The Securities and Exchange Commission announced Monday that it charged Home Loan Servicing Solutions for making “material misstatements” about its relationship with Ocwen Financial (OCN) as well as misstating its net income on several occasions.
In Aug. 2014, Ocwen disclosed that it received a subpoena from the SEC over its relationship with several of its affiliated companies, including Altisource Residential (RESI), Altisource Asset Management Corp (AAMC), Altisource Portfolio Solutions (ASPS), and Home Loan Servicing Solutions.
At issue in that SEC investigation was the fact that Ocwen founder William Erbey served as chairman of the board of Ocwen, Altisource Residential, Altisource Asset Management, Altisource Portfolio Solutions and Home Loan Servicing Solutions, and whether conflicts of interest subsequently existed.
The relationship between those companies was also the subject of intense investigation from the New York Department of Financial Services, which also questioned whether conflicts of interest existed due to Erbey’s roles at each company.
The NYDFS investigation ultimately led to Erbey’s resignation from his positions with each company and a $150 million fine for Ocwen.
According to the new SEC charges, from 2012 to 2014, HLSS stated that it required its chairman, Erbey, to recuse himself from transactions involving the company and other related parties to avoid conflicts of interest.
The SEC investigation found that statement to be untrue.
The SEC investigation revealed that not only did HLSS have no written policies or procedures requiring recusals on related party transaction, Erbey also approved “many” transactions between HLSS and Ocwen.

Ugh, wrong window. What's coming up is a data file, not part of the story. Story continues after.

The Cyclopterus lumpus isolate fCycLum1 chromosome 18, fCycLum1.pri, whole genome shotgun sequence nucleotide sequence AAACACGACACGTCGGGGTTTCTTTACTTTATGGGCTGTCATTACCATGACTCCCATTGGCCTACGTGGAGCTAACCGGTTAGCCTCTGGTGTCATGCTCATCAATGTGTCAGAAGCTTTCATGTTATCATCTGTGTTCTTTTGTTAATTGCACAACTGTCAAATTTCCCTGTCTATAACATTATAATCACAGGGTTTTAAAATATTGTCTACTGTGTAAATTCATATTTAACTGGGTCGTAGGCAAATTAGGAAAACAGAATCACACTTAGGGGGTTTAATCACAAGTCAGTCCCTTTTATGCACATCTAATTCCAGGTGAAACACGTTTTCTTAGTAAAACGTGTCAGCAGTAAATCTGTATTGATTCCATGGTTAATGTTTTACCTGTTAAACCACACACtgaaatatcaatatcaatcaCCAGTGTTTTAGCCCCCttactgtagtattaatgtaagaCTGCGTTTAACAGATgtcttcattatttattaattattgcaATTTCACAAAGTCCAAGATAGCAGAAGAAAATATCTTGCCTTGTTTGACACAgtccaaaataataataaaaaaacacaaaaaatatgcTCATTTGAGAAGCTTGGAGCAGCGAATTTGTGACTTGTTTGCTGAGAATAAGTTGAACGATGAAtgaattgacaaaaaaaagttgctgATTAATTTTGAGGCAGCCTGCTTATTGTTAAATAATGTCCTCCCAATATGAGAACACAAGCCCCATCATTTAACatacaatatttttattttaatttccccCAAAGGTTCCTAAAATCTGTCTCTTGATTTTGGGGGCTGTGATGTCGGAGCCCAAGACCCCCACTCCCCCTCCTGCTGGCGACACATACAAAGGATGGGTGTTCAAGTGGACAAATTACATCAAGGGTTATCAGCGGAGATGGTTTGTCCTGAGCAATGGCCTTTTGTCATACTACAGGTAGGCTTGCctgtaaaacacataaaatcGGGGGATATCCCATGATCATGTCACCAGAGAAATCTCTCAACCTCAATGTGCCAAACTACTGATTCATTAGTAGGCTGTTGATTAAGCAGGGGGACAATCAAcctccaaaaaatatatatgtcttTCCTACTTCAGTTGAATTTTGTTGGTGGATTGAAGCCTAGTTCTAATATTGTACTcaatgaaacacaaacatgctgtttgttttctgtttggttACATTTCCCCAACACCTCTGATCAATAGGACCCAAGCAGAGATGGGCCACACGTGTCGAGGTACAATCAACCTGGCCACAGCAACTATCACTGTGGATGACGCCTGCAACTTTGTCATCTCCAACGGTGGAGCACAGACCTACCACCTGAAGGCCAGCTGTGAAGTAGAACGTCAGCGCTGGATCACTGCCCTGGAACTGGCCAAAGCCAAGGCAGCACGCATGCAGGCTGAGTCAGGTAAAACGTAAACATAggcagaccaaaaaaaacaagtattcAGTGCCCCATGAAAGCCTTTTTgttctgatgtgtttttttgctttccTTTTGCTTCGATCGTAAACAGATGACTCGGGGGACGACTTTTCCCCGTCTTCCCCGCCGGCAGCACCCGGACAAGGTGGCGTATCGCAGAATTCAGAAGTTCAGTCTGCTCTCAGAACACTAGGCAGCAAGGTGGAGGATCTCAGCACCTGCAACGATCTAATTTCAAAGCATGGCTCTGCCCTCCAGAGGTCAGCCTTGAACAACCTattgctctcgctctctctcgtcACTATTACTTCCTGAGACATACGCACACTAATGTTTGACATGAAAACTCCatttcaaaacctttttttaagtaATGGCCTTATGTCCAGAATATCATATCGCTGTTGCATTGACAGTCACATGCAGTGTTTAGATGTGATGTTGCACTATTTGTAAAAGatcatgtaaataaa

Additionally, the SEC found that HLSS misstated its net income in 2012, 2013 and the first quarter of 2014, due to using accounting methodology that misstated the value of the company’s primary asset, the billions of dollars in mortgage servicing rights it purchased from Ocwen.
According to the SEC, HLSS’ accounting methodology did not conform to generally accepted accounting principles, often referred to as GAAP.
The SEC said that HLSS disclosed that it valued these assets at their “fair value,” but the SEC investigation found that the company’s actual approach was to assign a value equal to their carrying value, provided the carrying value was within 5% of a third-party’s fair market value estimate.
According to the SEC, HLSS’ senior management and its audit committee “failed to adequately review” whether the valuation methodology complied with GAAP despite internal concerns that the valuation methodology might result in material differences between the carrying value and the third-party’s fair value estimate.
“As a result of its lax internal controls environment, HLSS failed to properly value its primary asset and to make accurate and complete disclosures in its public filings,” said Michael Osnato, chief of the SEC enforcement division’s Complex Financial Instruments Unit. “It failed to meet requirements that are fundamental to ensuring that investors receive reliable information, including in matters involving complex assets.”
As a result of the investigation, HLSS agreed to pay a $1.5 million penalty to settle the SEC’s charges and agreed to cease and desist from disclosure and books and recordkeeping violations.